31 October 2016
The real Living Wage is an hourly rate independently-calculated on the basis what it costs to live and support a family.
Research by Professor Jane Wills from QMUL’s School of Geography provided evidence about the impact of low pay on Londoners when the campaign started in 2001 and she has since tracked the progress of the living wage as it has moved from east London to shape national policy debates.
Sadiq Khan, Mayor of London announced today (Monday 31 October) that the new rate for Londoners has increased from £9.40 to £9.75 per hour to reflect the higher cost of living facing families in the city – an increase of 3.7 per cent.
He said: “Paying the London Living Wage is not just the right and moral thing to do, it makes good business sense too. As many employers already accredited know, the benefits are clear - including increased productivity and reduced staff turnover.”
At the same event, Professor Wills was presented with a ‘15 Years Living Wage Champion’ award for her role in providing research and leadership on the living wage. She said: “I’m delighted to receive this award and see the London Living Wage campaign grow into a national movement.
"It’s clear that the real Living Wage can benefit everybody concerned from employees and employers as well as the tax-paying public, and it is an example of communities, business, and campaigners coming together to find practical ways of addressing working poverty and strengthening families.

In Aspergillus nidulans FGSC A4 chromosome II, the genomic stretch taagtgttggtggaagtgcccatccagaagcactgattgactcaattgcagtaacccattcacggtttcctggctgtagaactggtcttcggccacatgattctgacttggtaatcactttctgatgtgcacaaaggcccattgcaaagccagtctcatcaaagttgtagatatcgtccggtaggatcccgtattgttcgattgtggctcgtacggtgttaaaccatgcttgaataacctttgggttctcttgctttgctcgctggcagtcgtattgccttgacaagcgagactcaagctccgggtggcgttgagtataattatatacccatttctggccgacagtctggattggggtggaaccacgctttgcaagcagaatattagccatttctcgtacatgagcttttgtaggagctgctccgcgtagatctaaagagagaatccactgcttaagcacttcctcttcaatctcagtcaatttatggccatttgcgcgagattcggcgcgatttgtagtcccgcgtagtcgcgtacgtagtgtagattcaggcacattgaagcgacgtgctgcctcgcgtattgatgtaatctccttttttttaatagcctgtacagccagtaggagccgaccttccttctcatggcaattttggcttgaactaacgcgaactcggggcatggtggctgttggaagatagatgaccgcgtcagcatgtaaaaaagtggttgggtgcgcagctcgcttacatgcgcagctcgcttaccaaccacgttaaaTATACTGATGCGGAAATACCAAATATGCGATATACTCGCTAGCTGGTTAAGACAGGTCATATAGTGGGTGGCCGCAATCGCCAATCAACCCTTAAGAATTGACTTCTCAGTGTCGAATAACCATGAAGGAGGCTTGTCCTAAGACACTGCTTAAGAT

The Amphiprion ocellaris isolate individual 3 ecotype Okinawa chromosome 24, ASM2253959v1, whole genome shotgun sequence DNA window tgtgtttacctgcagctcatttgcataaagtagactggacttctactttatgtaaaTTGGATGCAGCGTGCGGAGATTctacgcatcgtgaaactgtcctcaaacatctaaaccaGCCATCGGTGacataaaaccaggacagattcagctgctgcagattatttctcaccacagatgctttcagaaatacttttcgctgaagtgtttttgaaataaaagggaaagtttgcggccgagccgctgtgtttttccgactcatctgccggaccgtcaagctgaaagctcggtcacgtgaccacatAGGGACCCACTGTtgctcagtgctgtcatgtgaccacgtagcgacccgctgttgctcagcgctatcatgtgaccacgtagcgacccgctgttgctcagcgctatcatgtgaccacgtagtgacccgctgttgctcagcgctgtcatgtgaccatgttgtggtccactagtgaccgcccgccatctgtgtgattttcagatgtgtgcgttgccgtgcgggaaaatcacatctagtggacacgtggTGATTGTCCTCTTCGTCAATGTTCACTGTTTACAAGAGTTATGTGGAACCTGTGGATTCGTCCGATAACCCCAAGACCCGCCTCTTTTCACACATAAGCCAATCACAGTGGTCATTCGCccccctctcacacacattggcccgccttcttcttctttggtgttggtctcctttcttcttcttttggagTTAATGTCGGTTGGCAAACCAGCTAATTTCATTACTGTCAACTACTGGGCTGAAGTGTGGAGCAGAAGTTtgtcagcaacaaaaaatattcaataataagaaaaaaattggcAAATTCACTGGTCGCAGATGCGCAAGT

"I’m also very proud of the fact it has its roots at QMUL.”
Prof Wills' research provided the evidence and impact of low pay on London's communities. For more than 15 years, she tracked the development of the campaign and her research was the first to show that the real Living Wage - linked to the cost of living - increased the well-being of workers.
QMUL was the first accredited university in the UK in 2006 to pay a real Living Wage, and is also a founding partner of the Living Wage Foundation, which was established in 2011 to recognise the leadership of employers who choose to pay a real Living Wage based on the cost of living, not just the government minimum.
Nearly 3000 employers have now committed to pay this rate to all their workers, including contracted cleaners, catering staff and security guards. The initiative has lifted over 120,000 employees and their families out of working poverty.